Banca Popolare di Vicenza SpA, the Italian lender seeking to raise 1.5 billion euros ($1.7 billion) to ensure its survival, may become an attractive takeover target after restoring capital through an initial public offering, Chief Executive Officer Francesco Iorio said.
“After the share sale, the bank will not have capital or liquidity problems, so it will become a decent player,” Iorio said. “We are open to any investor sharing our strategic plan of creating value for the bank.”
Pop. Vicenza is raising money to comply with a request from the European Central Bank, which warned that without a capital increase the lender could be wound down, imposing losses on creditors. The bank’s capital ratios fell below the regulatory minimums after inspectors from the ECB discovered last year that previous managers executed share sales in 2013 and 2014 where they lent 1.1 billion euros to customers and then asked them to purchase the shares at the set price.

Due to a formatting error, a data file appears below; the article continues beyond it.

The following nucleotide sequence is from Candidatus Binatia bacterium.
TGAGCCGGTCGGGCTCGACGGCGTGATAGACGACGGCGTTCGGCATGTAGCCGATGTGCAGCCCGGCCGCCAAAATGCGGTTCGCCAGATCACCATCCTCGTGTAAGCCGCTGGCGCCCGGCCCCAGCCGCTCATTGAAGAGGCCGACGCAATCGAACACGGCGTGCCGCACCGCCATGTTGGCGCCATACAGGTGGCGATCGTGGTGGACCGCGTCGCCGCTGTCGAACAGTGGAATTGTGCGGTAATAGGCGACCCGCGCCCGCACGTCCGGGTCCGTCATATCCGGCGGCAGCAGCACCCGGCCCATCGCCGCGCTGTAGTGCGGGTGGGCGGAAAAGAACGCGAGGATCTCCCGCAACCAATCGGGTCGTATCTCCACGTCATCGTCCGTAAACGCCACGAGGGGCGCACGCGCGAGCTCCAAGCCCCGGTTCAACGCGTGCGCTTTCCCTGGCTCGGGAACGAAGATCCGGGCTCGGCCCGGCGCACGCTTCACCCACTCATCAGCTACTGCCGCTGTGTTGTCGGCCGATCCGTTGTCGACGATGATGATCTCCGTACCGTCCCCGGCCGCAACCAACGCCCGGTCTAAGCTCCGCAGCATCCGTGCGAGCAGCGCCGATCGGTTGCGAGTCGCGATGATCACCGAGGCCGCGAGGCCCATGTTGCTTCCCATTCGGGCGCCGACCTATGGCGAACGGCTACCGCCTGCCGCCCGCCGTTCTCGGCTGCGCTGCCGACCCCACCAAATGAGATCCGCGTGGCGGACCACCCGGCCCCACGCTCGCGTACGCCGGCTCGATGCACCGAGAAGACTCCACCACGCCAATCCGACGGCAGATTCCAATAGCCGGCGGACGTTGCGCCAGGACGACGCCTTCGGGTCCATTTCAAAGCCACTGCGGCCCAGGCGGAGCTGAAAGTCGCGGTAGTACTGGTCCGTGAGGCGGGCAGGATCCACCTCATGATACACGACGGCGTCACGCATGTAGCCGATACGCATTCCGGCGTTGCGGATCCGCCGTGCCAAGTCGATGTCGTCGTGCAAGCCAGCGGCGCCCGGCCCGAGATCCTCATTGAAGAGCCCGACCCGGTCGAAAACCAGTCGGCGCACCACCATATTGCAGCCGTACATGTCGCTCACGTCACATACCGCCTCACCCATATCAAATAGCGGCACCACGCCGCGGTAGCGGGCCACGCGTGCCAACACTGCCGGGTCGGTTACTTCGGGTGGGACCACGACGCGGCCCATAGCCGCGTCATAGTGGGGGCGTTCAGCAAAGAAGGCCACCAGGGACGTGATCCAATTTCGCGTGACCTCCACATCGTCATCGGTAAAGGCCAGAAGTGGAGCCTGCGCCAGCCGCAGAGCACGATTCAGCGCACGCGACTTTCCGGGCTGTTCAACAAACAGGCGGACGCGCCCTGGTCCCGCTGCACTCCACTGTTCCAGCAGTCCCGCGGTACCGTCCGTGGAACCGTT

Concerns that the bank could be resolved led to a 6 percent slump in deposits this year, Iorio said. Pop. Vicenza recorded 700 million euros to 800 million euros of outflows this year as clients withdrew deposits that exceed the threshold for compensation in the event of a resolution.
The government and lenders this month set up a fund known as Atlante that will back up bank fundraising efforts including Pop. Vicenza’s IPO. Atlante agreed to replace UniCredit SpA, which is underwriting the share sale, as the buyer of any unsold shares.
“In April the deposit outflows stopped,” the CEO said. “I’m confident that after the IPO, with our capital restored, clients will come back.” The bank expects a capital buffer of about 550 million euros after the share sale and that could be raised to 1.1 billion euros through asset sales.